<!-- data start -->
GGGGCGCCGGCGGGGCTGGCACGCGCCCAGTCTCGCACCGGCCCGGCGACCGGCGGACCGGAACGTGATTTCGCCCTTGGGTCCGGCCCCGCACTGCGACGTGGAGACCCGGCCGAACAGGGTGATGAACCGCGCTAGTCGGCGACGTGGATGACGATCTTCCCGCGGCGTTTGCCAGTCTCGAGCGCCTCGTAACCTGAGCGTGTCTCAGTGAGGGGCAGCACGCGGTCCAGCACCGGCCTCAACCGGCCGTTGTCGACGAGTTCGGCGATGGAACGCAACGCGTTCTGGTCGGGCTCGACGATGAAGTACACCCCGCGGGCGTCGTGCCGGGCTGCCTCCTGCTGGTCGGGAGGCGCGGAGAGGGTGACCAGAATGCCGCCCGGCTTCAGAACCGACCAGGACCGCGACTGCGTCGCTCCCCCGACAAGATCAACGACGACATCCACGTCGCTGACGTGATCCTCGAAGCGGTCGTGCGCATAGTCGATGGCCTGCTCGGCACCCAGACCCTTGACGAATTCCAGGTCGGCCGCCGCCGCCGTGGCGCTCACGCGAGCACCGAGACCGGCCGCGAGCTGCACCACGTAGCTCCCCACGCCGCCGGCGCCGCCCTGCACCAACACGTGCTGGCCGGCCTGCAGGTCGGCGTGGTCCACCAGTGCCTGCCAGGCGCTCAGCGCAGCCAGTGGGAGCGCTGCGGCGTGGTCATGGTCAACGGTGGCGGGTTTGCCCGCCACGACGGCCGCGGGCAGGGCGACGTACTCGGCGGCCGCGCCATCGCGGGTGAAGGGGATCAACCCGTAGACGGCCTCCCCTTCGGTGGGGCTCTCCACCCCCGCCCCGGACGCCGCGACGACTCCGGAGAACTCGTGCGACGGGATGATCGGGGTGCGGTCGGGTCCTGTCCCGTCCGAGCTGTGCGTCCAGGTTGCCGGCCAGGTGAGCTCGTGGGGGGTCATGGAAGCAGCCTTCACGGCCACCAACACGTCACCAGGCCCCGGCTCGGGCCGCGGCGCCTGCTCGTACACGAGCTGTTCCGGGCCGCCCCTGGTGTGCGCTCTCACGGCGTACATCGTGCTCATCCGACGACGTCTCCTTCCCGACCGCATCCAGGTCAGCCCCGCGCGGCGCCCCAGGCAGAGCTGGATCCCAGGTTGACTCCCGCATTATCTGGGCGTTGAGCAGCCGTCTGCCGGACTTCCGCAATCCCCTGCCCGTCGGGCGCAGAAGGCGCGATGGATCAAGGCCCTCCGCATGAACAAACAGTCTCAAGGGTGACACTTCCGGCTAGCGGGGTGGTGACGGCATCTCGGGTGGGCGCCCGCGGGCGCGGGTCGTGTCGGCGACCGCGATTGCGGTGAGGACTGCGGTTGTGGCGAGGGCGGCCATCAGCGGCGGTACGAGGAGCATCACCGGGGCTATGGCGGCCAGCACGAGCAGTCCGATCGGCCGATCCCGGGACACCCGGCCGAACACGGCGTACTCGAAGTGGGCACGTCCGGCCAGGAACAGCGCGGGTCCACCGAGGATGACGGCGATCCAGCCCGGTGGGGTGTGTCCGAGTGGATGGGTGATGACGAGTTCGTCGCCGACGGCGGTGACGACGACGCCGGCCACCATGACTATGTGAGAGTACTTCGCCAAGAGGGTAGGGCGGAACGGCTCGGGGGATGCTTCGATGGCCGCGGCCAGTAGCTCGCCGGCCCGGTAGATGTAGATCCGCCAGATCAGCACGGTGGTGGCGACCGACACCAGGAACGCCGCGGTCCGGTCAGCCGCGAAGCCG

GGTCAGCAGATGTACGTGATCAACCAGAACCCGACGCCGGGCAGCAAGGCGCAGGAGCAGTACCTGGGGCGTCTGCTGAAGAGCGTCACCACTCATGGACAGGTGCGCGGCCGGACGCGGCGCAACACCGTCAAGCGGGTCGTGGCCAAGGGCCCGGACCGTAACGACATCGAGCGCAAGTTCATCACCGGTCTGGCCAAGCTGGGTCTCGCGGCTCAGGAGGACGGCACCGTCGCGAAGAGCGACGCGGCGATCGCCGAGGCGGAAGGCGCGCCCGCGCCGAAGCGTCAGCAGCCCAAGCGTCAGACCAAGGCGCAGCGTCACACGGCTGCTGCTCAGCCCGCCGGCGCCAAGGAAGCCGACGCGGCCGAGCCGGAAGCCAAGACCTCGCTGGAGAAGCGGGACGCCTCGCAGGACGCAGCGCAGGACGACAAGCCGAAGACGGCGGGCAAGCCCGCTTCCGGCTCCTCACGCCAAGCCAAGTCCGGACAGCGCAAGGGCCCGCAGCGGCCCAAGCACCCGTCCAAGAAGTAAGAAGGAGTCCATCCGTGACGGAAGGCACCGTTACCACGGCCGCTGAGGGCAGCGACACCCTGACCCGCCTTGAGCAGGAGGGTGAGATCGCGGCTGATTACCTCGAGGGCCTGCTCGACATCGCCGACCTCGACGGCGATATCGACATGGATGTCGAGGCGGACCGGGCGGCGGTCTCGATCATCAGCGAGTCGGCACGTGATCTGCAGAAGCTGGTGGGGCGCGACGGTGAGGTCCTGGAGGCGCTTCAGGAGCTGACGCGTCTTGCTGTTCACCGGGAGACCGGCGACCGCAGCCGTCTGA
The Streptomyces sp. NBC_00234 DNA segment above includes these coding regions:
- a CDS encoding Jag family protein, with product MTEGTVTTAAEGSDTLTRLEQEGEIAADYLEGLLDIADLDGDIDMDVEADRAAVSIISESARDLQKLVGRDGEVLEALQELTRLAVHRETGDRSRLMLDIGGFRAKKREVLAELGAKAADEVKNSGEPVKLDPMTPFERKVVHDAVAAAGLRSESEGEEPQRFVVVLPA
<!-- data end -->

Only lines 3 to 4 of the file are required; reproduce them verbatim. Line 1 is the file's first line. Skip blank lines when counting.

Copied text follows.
The Streptomyces sp. NBC_00234 DNA segment above includes these coding regions:
- a CDS encoding Jag family protein, with product MTEGTVTTAAEGSDTLTRLEQEGEIAADYLEGLLDIADLDGDIDMDVEADRAAVSIISESARDLQKLVGRDGEVLEALQELTRLAVHRETGDRSRLMLDIGGFRAKKREVLAELGAKAADEVKNSGEPVKLDPMTPFERKVVHDAVAAAGLRSESEGEEPQRFVVVLPA